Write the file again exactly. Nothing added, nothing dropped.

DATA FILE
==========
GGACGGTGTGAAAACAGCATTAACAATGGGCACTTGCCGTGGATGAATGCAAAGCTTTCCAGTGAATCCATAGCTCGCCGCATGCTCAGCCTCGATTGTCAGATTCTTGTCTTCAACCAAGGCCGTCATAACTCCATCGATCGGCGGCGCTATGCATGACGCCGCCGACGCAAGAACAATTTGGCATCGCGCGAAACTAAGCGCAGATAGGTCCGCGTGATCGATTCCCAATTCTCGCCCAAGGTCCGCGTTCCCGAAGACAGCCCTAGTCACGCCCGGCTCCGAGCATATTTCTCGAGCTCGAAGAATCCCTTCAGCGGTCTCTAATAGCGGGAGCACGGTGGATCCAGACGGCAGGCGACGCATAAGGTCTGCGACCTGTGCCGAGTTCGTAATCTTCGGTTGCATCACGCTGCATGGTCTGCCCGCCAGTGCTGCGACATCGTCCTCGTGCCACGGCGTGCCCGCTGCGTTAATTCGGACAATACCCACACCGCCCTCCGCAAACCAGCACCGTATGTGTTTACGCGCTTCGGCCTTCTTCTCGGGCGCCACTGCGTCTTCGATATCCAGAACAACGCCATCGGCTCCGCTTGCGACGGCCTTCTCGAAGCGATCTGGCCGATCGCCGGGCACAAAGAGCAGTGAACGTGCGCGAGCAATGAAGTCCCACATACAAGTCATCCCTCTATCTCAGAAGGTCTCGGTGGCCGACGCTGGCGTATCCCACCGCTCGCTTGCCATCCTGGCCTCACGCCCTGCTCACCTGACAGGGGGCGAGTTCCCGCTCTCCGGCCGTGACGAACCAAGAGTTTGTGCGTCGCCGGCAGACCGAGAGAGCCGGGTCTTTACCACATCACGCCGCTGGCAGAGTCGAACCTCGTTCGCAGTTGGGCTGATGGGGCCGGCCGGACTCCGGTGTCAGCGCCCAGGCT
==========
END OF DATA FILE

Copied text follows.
GGACGGTGTGAAAACAGCATTAACAATGGGCACTTGCCGTGGATGAATGCAAAGCTTTCCAGTGAATCCATAGCTCGCCGCATGCTCAGCCTCGATTGTCAGATTCTTGTCTTCAACCAAGGCCGTCATAACTCCATCGATCGGCGGCGCTATGCATGACGCCGCCGACGCAAGAACAATTTGGCATCGCGCGAAACTAAGCGCAGATAGGTCCGCGTGATCGATTCCCAATTCTCGCCCAAGGTCCGCGTTCCCGAAGACAGCCCTAGTCACGCCCGGCTCCGAGCATATTTCTCGAGCTCGAAGAATCCCTTCAGCGGTCTCTAATAGCGGGAGCACGGTGGATCCAGACGGCAGGCGACGCATAAGGTCTGCGACCTGTGCCGAGTTCGTAATCTTCGGTTGCATCACGCTGCATGGTCTGCCCGCCAGTGCTGCGACATCGTCCTCGTGCCACGGCGTGCCCGCTGCGTTAATTCGGACAATACCCACACCGCCCTCCGCAAACCAGCACCGTATGTGTTTACGCGCTTCGGCCTTCTTCTCGGGCGCCACTGCGTCTTCGATATCCAGAACAACGCCATCGGCTCCGCTTGCGACGGCCTTCTCGAAGCGATCTGGCCGATCGCCGGGCACAAAGAGCAGTGAACGTGCGCGAGCAATGAAGTCCCACATACAAGTCATCCCTCTATCTCAGAAGGTCTCGGTGGCCGACGCTGGCGTATCCCACCGCTCGCTTGCCATCCTGGCCTCACGCCCTGCTCACCTGACAGGGGGCGAGTTCCCGCTCTCCGGCCGTGACGAACCAAGAGTTTGTGCGTCGCCGGCAGACCGAGAGAGCCGGGTCTTTACCACATCACGCCGCTGGCAGAGTCGAACCTCGTTCGCAGTTGGGCTGATGGGGCCGGCCGGACTCCGGTGTCAGCGCCCAGGCT